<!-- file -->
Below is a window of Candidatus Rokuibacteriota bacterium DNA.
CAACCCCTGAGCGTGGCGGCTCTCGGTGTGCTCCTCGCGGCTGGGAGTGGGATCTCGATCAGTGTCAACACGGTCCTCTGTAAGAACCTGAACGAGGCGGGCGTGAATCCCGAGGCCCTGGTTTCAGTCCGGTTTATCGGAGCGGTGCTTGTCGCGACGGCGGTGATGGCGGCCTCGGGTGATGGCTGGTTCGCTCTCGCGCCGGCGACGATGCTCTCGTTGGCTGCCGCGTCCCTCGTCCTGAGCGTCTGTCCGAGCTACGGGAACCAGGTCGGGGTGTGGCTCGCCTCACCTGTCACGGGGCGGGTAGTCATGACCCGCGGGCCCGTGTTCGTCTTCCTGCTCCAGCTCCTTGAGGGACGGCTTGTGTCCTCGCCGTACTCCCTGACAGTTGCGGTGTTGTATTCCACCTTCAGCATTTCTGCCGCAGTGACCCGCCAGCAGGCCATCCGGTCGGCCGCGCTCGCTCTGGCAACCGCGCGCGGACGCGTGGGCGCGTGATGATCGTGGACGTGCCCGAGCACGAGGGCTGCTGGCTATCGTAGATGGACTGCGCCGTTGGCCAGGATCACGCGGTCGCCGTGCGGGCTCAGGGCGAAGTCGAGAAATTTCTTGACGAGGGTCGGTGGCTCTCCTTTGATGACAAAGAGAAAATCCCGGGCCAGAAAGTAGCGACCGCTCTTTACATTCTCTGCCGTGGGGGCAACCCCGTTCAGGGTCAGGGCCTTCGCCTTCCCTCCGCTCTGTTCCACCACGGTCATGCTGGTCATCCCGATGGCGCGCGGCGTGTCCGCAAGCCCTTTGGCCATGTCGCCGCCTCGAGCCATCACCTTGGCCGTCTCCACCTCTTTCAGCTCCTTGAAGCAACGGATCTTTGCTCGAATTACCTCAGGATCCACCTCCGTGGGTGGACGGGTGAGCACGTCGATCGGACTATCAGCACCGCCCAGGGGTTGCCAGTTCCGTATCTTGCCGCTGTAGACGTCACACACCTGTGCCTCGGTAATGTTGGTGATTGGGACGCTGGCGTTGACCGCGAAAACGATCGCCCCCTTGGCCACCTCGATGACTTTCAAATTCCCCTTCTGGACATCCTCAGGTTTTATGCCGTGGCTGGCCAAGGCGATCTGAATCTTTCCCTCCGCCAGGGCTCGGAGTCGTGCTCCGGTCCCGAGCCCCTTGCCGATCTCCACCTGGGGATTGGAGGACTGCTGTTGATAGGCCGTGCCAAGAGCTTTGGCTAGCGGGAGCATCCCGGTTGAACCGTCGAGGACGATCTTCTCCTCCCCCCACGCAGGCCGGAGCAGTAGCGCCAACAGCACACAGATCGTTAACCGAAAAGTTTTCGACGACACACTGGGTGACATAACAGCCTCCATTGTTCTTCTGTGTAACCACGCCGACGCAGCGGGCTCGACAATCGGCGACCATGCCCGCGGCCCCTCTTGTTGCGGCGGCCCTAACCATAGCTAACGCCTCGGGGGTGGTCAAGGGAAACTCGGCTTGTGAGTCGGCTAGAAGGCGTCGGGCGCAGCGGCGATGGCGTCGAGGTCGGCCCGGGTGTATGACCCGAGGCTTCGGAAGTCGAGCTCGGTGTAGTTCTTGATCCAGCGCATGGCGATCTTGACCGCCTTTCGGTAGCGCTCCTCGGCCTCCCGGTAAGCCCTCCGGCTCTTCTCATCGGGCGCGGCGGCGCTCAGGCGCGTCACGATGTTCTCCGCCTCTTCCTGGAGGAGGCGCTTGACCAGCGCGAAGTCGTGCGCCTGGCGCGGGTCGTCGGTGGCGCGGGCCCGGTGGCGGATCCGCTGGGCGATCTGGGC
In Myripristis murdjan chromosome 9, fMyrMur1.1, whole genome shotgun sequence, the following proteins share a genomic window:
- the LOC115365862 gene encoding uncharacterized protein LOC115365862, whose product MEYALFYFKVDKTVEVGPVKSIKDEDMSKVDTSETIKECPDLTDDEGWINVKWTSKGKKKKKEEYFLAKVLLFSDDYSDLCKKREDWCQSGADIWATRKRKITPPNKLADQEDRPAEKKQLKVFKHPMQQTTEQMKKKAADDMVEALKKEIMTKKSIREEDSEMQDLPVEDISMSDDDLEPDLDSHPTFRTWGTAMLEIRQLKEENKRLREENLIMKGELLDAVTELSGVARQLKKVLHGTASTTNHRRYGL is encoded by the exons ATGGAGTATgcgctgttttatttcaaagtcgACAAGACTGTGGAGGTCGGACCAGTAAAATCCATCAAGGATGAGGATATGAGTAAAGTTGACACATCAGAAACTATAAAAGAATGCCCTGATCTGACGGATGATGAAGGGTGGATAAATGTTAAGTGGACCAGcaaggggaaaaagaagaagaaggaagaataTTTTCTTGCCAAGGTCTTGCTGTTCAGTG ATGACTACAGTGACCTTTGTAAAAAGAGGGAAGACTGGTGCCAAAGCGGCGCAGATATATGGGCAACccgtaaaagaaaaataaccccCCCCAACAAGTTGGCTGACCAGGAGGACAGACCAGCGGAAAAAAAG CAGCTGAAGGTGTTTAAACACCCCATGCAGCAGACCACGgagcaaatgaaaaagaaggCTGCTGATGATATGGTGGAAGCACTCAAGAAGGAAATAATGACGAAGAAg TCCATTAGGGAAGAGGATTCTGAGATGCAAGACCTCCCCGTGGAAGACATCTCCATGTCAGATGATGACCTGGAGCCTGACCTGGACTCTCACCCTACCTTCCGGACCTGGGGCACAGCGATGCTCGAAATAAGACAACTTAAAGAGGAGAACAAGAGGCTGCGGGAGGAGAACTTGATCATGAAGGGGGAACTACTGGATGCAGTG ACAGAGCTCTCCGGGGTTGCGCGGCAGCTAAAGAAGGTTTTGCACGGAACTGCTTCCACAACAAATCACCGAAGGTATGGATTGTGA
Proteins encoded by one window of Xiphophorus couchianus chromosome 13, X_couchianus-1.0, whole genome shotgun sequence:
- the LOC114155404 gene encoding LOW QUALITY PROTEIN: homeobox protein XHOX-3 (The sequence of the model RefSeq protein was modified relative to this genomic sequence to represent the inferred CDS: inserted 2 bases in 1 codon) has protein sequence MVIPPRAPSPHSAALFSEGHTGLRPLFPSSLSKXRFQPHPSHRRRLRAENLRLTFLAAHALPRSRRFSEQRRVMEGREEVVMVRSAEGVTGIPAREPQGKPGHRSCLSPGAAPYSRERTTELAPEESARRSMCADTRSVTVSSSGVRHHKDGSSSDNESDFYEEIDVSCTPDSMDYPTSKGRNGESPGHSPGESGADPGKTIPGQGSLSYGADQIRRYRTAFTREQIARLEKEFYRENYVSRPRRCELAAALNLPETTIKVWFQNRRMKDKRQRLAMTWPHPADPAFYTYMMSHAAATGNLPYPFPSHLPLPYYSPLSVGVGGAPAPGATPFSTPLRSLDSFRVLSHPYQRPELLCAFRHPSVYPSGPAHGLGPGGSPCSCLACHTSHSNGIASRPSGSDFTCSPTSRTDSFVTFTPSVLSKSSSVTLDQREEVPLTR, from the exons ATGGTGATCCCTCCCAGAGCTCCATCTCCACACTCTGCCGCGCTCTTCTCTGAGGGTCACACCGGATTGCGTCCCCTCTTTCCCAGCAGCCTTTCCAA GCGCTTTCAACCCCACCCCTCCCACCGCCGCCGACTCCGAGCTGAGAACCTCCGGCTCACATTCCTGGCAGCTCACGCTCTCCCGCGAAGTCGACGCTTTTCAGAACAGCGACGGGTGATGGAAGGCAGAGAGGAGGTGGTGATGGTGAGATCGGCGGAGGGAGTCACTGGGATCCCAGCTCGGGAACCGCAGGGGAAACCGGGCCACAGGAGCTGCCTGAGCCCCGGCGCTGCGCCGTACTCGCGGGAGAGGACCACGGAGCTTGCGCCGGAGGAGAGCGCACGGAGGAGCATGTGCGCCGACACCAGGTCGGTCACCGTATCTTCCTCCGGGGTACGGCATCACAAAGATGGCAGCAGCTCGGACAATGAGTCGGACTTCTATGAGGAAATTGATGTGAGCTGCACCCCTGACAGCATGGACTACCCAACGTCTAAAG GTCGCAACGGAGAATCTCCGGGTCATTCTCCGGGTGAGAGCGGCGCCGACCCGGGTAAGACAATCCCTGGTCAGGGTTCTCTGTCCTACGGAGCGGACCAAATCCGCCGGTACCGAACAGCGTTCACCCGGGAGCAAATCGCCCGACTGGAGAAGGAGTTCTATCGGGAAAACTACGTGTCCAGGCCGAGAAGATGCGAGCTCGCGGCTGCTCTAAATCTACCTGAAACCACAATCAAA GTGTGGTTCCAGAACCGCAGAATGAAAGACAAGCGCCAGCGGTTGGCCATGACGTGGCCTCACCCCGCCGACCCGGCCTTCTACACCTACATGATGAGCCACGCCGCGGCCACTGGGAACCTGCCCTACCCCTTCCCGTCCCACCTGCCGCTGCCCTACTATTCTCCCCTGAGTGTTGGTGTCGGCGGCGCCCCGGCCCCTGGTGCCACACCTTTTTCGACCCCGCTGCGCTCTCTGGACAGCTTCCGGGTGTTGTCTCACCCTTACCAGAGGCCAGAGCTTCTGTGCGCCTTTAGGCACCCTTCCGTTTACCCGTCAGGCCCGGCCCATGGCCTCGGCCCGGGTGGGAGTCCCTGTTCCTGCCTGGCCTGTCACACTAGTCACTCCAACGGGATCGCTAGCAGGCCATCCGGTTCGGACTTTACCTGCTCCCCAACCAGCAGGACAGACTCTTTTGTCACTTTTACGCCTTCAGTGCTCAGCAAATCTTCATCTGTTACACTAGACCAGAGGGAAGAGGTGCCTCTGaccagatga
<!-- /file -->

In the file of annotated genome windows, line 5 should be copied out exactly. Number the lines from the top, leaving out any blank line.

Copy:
Proteins encoded by one window of Xiphophorus couchianus chromosome 13, X_couchianus-1.0, whole genome shotgun sequence: